Copper is absorbed by the small intestinal epithelial cells by specific copper transporters or other
nonspecific metal ion transporters on the brush-border surface (120)
. Once copper is absorbed, it is
transferred to the liver. Copper is then re-secreted into the plasma bound to ceruloplasmin. Human
patients who have abnormal ceruloplasmin production still exhibit normal copper metabolism.
Therefore, ceruloplasmin is not thought to play a role in copper transportation into cells, and this
process remains unknown (120)
. A well-supported theory is that copper is transported into cells by
high-affinity transmembrane proteins. Once inside cells of animals, plants, yeast, and bacteria, copper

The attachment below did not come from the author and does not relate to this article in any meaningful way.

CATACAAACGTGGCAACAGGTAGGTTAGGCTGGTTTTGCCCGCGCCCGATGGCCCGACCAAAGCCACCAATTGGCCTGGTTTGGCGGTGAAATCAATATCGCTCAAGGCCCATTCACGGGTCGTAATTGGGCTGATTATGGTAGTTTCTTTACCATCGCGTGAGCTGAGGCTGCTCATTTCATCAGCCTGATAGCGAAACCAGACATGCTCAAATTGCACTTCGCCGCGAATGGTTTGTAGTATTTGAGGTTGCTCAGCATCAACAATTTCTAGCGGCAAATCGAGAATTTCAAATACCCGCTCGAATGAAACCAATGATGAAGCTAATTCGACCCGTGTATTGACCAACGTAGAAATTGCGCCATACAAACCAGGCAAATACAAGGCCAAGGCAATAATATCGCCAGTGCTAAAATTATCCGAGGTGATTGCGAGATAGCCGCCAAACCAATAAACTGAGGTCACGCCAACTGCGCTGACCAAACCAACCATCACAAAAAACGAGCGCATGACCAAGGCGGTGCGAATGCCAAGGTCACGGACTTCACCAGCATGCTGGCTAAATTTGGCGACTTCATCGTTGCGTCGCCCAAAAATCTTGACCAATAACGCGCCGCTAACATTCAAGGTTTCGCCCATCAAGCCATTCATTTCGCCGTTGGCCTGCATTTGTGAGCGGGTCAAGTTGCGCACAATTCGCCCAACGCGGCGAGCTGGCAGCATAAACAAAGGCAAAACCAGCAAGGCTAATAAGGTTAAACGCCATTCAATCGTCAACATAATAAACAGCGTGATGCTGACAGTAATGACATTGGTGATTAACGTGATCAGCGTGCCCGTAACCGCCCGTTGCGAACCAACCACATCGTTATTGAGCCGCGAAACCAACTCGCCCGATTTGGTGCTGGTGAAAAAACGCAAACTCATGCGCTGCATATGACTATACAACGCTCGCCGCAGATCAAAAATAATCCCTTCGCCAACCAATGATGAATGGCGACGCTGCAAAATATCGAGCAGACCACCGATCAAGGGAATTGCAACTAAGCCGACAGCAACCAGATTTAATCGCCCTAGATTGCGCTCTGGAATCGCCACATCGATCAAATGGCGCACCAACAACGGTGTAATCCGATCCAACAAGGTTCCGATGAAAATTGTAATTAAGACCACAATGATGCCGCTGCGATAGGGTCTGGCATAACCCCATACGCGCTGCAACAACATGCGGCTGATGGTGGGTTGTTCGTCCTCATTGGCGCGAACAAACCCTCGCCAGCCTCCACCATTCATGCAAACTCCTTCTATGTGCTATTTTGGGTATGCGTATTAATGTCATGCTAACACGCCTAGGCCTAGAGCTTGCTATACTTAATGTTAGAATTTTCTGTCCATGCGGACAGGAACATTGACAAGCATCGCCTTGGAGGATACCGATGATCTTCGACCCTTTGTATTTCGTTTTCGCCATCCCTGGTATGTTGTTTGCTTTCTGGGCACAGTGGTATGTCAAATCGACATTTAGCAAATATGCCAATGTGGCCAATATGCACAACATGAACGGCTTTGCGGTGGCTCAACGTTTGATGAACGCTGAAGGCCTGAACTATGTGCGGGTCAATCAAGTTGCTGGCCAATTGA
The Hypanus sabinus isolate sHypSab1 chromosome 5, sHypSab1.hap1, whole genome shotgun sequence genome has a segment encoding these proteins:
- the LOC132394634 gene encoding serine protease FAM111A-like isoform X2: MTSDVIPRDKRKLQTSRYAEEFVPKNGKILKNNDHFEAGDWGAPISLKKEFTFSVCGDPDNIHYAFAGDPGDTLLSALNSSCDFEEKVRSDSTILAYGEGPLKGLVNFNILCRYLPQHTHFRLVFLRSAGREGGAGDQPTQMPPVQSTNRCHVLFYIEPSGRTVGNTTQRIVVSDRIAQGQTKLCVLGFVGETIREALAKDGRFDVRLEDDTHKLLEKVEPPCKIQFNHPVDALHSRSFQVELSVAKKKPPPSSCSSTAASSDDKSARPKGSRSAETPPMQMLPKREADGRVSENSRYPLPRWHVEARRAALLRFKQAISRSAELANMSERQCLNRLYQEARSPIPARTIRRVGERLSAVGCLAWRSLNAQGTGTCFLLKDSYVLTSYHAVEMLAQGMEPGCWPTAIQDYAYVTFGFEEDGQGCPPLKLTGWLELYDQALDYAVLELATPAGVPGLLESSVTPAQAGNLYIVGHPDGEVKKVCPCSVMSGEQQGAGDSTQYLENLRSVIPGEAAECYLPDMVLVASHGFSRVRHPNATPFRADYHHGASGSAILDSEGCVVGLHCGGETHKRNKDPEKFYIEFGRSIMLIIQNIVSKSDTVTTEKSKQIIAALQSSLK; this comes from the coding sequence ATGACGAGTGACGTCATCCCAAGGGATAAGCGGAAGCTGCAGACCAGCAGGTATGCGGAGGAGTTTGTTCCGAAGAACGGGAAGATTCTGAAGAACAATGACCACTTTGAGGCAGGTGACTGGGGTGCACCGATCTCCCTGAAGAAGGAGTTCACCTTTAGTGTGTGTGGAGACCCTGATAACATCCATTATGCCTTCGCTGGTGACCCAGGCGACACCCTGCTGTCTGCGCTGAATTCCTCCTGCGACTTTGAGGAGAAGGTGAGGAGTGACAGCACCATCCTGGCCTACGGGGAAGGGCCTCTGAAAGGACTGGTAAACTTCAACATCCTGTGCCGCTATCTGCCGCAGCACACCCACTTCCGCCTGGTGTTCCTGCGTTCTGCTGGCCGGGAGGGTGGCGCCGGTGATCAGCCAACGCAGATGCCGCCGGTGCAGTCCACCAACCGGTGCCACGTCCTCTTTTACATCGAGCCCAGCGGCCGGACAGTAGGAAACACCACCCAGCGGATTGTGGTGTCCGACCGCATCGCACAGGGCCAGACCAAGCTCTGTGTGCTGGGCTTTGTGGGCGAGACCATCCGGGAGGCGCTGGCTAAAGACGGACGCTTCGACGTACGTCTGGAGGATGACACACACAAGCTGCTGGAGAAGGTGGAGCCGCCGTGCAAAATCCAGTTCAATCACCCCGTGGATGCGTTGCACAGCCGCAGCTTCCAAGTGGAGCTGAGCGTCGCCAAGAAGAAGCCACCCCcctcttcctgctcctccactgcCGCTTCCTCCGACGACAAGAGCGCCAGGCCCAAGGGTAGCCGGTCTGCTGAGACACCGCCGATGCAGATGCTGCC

is bound by protein receptor chaperones and delivered directly to target proteins in the cytoplasm
and organelle membranes for incorporation into apocuproproteins (64,120)
. Liver, brain, and kidney
tissues contain higher amounts of copper per unit weight than muscle or other bodily tissues.
Copper is not usually stored in tissues and differences in amounts may be related more to concentrations
of cuproenzymes. Aside from excretion of nonabsorbed copper, daily losses of copper are
minimal in healthy individuals (120)